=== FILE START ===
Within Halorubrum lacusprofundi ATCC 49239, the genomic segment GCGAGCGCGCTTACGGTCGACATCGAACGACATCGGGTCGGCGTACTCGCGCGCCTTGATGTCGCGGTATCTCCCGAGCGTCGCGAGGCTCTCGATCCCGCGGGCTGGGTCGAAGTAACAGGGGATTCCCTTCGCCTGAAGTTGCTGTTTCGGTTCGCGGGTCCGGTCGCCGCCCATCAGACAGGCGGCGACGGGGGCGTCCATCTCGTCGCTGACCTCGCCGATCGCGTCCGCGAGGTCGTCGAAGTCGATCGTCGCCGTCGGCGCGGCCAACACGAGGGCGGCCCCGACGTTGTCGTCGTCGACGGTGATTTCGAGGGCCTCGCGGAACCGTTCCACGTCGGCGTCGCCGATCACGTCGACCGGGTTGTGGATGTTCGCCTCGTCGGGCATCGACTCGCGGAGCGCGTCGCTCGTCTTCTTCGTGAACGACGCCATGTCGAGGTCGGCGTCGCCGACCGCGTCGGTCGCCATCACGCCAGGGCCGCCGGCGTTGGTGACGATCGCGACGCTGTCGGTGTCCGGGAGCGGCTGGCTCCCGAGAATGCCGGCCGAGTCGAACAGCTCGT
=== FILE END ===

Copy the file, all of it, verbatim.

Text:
Within Halorubrum lacusprofundi ATCC 49239, the genomic segment GCGAGCGCGCTTACGGTCGACATCGAACGACATCGGGTCGGCGTACTCGCGCGCCTTGATGTCGCGGTATCTCCCGAGCGTCGCGAGGCTCTCGATCCCGCGGGCTGGGTCGAAGTAACAGGGGATTCCCTTCGCCTGAAGTTGCTGTTTCGGTTCGCGGGTCCGGTCGCCGCCCATCAGACAGGCGGCGACGGGGGCGTCCATCTCGTCGCTGACCTCGCCGATCGCGTCCGCGAGGTCGTCGAAGTCGATCGTCGCCGTCGGCGCGGCCAACACGAGGGCGGCCCCGACGTTGTCGTCGTCGACGGTGATTTCGAGGGCCTCGCGGAACCGTTCCACGTCGGCGTCGCCGATCACGTCGACCGGGTTGTGGATGTTCGCCTCGTCGGGCATCGACTCGCGGAGCGCGTCGCTCGTCTTCTTCGTGAACGACGCCATGTCGAGGTCGGCGTCGCCGACCGCGTCGGTCGCCATCACGCCAGGGCCGCCGGCGTTGGTGACGATCGCGACGCTGTCGGTGTCCGGGAGCGGCTGGCTCCCGAGAATGCCGGCCGAGTCGAACAGCTCGT